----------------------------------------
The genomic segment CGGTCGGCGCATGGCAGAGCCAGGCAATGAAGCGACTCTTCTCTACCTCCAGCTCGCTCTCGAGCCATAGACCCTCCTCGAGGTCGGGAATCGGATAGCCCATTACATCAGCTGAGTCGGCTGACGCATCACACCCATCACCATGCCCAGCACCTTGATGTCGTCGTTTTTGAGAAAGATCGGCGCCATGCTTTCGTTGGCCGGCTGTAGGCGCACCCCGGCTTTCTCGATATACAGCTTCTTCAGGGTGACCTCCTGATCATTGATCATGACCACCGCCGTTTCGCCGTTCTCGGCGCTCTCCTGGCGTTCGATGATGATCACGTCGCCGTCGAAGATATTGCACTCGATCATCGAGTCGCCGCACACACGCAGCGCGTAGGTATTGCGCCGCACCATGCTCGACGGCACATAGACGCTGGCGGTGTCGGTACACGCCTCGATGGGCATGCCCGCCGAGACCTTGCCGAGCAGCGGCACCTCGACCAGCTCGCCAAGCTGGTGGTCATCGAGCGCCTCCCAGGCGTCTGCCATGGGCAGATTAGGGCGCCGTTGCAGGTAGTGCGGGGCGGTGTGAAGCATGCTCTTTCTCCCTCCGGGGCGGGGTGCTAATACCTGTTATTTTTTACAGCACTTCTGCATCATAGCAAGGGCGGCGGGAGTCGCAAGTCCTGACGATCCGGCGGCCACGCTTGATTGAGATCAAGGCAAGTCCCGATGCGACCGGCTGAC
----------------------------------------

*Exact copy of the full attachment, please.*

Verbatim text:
The genomic segment CGGTCGGCGCATGGCAGAGCCAGGCAATGAAGCGACTCTTCTCTACCTCCAGCTCGCTCTCGAGCCATAGACCCTCCTCGAGGTCGGGAATCGGATAGCCCATTACATCAGCTGAGTCGGCTGACGCATCACACCCATCACCATGCCCAGCACCTTGATGTCGTCGTTTTTGAGAAAGATCGGCGCCATGCTTTCGTTGGCCGGCTGTAGGCGCACCCCGGCTTTCTCGATATACAGCTTCTTCAGGGTGACCTCCTGATCATTGATCATGACCACCGCCGTTTCGCCGTTCTCGGCGCTCTCCTGGCGTTCGATGATGATCACGTCGCCGTCGAAGATATTGCACTCGATCATCGAGTCGCCGCACACACGCAGCGCGTAGGTATTGCGCCGCACCATGCTCGACGGCACATAGACGCTGGCGGTGTCGGTACACGCCTCGATGGGCATGCCCGCCGAGACCTTGCCGAGCAGCGGCACCTCGACCAGCTCGCCAAGCTGGTGGTCATCGAGCGCCTCCCAGGCGTCTGCCATGGGCAGATTAGGGCGCCGTTGCAGGTAGTGCGGGGCGGTGTGAAGCATGCTCTTTCTCCCTCCGGGGCGGGGTGCTAATACCTGTTATTTTTTACAGCACTTCTGCATCATAGCAAGGGCGGCGGGAGTCGCAAGTCCTGACGATCCGGCGGCCACGCTTGATTGAGATCAAGGCAAGTCCCGATGCGACCGGCTGAC